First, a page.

"Unfortunately, we didn't get that done. Now, it falls to Congress, hopefully under a Republican-led speaker, to initiate those investigations to make sure we figure out the truth and, hopefully, using the power of the purse, hold those accountable who have injected politics into the decision-making and hopefully get that housecleaning that we so desperately need." Cline is a member of the powerful House Appropriations Committee.
At least three Republican lawmakers have reported receiving contacts from a total of 20 FBI whistleblowers in recent months, all reporting allegations of political interference, bias and data manipulation inside the bureau.
For instance, Grassley told the John Solomon Reports podcast late last month that whistleblowers have provided evidence that the FBI wrongly opened a probe of Trump on weak evidence from a liberal group while forcing shut an investigation on Hunter Biden when the evidence was solid and that one just-retired FBI leader expressed bias in his social media.
Wray has called those allegations "deeply troubling," and the FBI supervisor in question has retired while vowing through his lawyer to clear his name.
Grassley and Sen. Ron Johnson (R-Wisc.) told Just the News that a whistleblower has laid out to Senate staff how a bogus intelligence analysis was created by the FBI during the 2020 election to falsely suggest legitimate evidence against Hunter Biden was disinformation, including his laptop
And Rep. Jim Jordan (R-Ohio), the top Republican on the House Judiciary Committee, revealed Monday that a whistleblower has alleged to him that the FBI was manipulating the Jan. 6 Capitol riot investigation to create a false "illusion" that America has a nationwide problem with domestic violent extremism to fit a political narrative favored by President Joe Biden.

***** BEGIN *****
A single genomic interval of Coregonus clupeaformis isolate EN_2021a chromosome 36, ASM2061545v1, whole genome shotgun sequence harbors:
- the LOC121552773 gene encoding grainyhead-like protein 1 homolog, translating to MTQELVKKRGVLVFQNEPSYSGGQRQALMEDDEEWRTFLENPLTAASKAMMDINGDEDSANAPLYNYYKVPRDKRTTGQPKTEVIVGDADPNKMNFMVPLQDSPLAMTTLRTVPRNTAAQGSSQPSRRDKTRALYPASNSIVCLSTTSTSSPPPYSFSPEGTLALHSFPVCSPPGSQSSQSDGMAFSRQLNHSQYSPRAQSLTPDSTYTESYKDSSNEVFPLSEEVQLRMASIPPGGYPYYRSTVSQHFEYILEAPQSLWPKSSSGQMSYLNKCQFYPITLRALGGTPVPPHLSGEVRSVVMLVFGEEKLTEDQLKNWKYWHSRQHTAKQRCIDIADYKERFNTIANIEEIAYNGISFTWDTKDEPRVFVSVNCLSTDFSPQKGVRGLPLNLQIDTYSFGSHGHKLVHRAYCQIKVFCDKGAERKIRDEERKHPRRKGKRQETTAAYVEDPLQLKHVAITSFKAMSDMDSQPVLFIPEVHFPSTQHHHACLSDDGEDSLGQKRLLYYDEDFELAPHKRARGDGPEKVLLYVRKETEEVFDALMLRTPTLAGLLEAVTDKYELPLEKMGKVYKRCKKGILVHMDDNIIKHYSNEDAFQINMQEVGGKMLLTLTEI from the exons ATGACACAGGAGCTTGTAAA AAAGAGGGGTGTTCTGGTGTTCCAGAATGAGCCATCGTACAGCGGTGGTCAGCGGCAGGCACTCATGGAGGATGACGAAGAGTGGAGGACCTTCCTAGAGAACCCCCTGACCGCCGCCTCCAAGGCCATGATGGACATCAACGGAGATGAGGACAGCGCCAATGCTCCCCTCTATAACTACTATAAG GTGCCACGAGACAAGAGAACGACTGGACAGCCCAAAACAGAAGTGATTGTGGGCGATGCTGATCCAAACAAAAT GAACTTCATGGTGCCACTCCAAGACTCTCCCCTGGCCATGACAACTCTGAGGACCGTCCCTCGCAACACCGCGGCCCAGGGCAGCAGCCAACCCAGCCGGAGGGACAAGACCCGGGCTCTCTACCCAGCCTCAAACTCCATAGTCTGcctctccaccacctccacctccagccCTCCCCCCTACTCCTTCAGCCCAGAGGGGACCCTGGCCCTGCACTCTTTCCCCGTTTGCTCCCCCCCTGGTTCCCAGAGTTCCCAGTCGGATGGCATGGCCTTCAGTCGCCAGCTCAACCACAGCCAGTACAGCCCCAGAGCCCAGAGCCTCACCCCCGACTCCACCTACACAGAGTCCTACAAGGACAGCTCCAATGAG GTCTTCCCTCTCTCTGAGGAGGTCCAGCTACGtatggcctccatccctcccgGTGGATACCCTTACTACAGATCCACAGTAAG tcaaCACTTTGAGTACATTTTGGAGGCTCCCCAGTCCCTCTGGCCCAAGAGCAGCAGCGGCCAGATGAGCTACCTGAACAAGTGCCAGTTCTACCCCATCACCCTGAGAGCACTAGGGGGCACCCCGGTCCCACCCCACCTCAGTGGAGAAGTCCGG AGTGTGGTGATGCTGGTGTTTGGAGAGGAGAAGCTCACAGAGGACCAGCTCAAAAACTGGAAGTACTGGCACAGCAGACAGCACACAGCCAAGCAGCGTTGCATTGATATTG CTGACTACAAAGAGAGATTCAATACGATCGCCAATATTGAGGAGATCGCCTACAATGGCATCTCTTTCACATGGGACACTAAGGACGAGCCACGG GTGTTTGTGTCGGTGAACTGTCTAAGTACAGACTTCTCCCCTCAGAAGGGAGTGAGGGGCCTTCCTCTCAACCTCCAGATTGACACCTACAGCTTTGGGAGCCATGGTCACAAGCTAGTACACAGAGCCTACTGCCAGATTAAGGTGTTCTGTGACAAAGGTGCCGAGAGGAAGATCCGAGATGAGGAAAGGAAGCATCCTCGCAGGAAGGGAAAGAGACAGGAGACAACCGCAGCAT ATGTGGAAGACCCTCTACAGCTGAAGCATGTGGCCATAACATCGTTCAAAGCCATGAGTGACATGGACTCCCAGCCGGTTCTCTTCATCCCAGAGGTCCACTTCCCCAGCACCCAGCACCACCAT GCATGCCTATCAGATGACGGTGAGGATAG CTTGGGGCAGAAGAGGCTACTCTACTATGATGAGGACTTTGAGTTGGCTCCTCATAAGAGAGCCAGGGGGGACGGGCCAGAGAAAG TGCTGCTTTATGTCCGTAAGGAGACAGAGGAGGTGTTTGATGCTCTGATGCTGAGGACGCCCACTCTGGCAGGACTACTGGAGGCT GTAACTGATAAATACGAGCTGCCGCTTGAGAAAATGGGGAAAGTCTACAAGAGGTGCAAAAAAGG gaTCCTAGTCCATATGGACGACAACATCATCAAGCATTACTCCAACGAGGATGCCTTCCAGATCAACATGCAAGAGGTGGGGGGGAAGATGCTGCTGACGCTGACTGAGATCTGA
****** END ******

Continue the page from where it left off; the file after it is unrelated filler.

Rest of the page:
Kevin Brock, the FBI's former intelligence chief, said Grassley's allegation about the concerns raised by the special agent advisory committee was significant and signaled rank-and-file personnel are concerned about the future of the bureau.
"The Special Agent Advisory Committee was created to bring issues to the attention of the director that are of concern to the street agents working cases in the FBI," Brock told Just the News. "If a certain topic is raised by the committee, that usually means there has been significant interest in that topic expressed among FBI agents.
"And so, if it turns out that the committee conveyed concern to the director that the FBI is becoming too politicized, then that's likely reflective of what's on the minds of a large number of agents. It's not trivial."
Jeff Danik, a decorated retired FBI agent in Florida, said he hears from colleagues who know the FBI's reputation is tarnished by politicization allegations and bungled probes like the Olympian sex abuse case and are worried the agency is losing public trust.
"How can you be anything other than concerned?" Danik asked. "You have the country pissed off at you. It affects you every day out there on the job."
Relating the story of a recent criminal case in which FBI star witnesses weren't called at trial for fear of provoking backlash, Danik said, "There's no doubt these concerns are affecting everyday operations of the FBI."